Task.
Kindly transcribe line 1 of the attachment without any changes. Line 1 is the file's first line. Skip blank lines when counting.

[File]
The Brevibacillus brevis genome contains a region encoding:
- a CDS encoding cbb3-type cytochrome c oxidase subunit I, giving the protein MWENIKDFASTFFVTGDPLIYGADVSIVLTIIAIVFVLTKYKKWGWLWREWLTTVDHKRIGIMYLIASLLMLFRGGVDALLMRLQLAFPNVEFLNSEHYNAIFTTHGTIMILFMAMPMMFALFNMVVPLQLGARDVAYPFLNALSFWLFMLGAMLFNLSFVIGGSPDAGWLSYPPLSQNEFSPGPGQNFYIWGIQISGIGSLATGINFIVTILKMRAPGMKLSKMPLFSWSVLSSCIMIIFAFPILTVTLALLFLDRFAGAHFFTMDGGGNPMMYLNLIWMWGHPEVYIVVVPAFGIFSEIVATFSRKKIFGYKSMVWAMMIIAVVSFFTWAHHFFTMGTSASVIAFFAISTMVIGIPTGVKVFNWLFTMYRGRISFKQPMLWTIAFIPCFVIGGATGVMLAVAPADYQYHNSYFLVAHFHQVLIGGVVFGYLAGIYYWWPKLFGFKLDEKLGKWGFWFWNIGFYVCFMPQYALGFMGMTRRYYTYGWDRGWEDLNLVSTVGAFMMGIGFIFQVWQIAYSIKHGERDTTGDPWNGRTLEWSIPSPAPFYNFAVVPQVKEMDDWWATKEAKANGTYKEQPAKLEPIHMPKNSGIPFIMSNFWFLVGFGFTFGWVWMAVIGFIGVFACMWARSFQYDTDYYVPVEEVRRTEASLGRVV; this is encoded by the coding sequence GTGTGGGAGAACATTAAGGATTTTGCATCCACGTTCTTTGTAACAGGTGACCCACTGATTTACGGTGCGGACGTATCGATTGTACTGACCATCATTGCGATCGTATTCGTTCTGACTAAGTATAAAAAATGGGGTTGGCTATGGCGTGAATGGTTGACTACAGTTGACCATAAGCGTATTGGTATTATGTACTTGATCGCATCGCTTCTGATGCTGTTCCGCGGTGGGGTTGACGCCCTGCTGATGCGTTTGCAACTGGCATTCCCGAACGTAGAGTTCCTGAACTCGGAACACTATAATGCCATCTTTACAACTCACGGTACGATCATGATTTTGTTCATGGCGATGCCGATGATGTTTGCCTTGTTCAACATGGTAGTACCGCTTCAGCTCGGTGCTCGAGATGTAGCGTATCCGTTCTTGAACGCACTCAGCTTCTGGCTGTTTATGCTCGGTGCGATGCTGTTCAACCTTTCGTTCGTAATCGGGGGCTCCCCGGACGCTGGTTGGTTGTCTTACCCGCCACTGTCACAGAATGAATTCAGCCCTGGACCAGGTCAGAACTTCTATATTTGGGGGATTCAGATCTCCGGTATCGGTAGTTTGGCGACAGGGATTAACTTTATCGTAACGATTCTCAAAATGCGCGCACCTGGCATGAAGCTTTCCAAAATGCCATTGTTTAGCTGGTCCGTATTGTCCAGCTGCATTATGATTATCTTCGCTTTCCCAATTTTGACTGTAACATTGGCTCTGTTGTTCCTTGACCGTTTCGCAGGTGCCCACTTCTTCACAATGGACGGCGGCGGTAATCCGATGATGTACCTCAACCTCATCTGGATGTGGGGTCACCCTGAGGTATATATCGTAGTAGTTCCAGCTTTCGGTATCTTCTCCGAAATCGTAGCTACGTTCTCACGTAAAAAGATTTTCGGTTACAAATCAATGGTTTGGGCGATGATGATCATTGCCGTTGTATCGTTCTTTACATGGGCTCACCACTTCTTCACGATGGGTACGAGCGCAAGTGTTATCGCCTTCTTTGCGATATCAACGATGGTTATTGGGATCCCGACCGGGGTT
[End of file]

The Brevibacillus brevis genome contains a region encoding: